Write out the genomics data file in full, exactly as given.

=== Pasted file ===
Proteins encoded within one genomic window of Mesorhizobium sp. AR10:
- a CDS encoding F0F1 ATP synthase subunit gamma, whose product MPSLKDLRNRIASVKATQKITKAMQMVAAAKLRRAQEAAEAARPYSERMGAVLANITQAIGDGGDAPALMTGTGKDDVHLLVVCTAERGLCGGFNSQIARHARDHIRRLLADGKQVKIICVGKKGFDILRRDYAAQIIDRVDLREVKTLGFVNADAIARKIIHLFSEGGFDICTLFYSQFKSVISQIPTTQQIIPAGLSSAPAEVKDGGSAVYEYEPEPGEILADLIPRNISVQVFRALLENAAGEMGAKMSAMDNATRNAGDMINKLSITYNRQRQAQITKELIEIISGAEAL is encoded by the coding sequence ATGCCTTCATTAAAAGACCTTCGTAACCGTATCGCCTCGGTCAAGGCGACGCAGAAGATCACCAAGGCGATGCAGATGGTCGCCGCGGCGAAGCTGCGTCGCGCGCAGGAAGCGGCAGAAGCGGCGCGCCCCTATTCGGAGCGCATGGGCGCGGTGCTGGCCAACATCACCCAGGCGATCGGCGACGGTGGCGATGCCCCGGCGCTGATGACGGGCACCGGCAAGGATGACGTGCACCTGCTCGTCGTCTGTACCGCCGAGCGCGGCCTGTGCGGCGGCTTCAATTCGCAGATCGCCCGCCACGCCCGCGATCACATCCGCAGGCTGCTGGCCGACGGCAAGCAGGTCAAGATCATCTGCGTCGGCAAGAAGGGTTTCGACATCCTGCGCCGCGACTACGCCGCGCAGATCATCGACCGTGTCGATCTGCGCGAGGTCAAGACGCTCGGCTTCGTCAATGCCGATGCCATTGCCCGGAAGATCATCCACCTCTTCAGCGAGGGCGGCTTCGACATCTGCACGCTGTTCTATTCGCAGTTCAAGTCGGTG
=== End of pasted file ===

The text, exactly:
Proteins encoded within one genomic window of Mesorhizobium sp. AR10:
- a CDS encoding F0F1 ATP synthase subunit gamma, whose product MPSLKDLRNRIASVKATQKITKAMQMVAAAKLRRAQEAAEAARPYSERMGAVLANITQAIGDGGDAPALMTGTGKDDVHLLVVCTAERGLCGGFNSQIARHARDHIRRLLADGKQVKIICVGKKGFDILRRDYAAQIIDRVDLREVKTLGFVNADAIARKIIHLFSEGGFDICTLFYSQFKSVISQIPTTQQIIPAGLSSAPAEVKDGGSAVYEYEPEPGEILADLIPRNISVQVFRALLENAAGEMGAKMSAMDNATRNAGDMINKLSITYNRQRQAQITKELIEIISGAEAL is encoded by the coding sequence ATGCCTTCATTAAAAGACCTTCGTAACCGTATCGCCTCGGTCAAGGCGACGCAGAAGATCACCAAGGCGATGCAGATGGTCGCCGCGGCGAAGCTGCGTCGCGCGCAGGAAGCGGCAGAAGCGGCGCGCCCCTATTCGGAGCGCATGGGCGCGGTGCTGGCCAACATCACCCAGGCGATCGGCGACGGTGGCGATGCCCCGGCGCTGATGACGGGCACCGGCAAGGATGACGTGCACCTGCTCGTCGTCTGTACCGCCGAGCGCGGCCTGTGCGGCGGCTTCAATTCGCAGATCGCCCGCCACGCCCGCGATCACATCCGCAGGCTGCTGGCCGACGGCAAGCAGGTCAAGATCATCTGCGTCGGCAAGAAGGGTTTCGACATCCTGCGCCGCGACTACGCCGCGCAGATCATCGACCGTGTCGATCTGCGCGAGGTCAAGACGCTCGGCTTCGTCAATGCCGATGCCATTGCCCGGAAGATCATCCACCTCTTCAGCGAGGGCGGCTTCGACATCTGCACGCTGTTCTATTCGCAGTTCAAGTCGGTG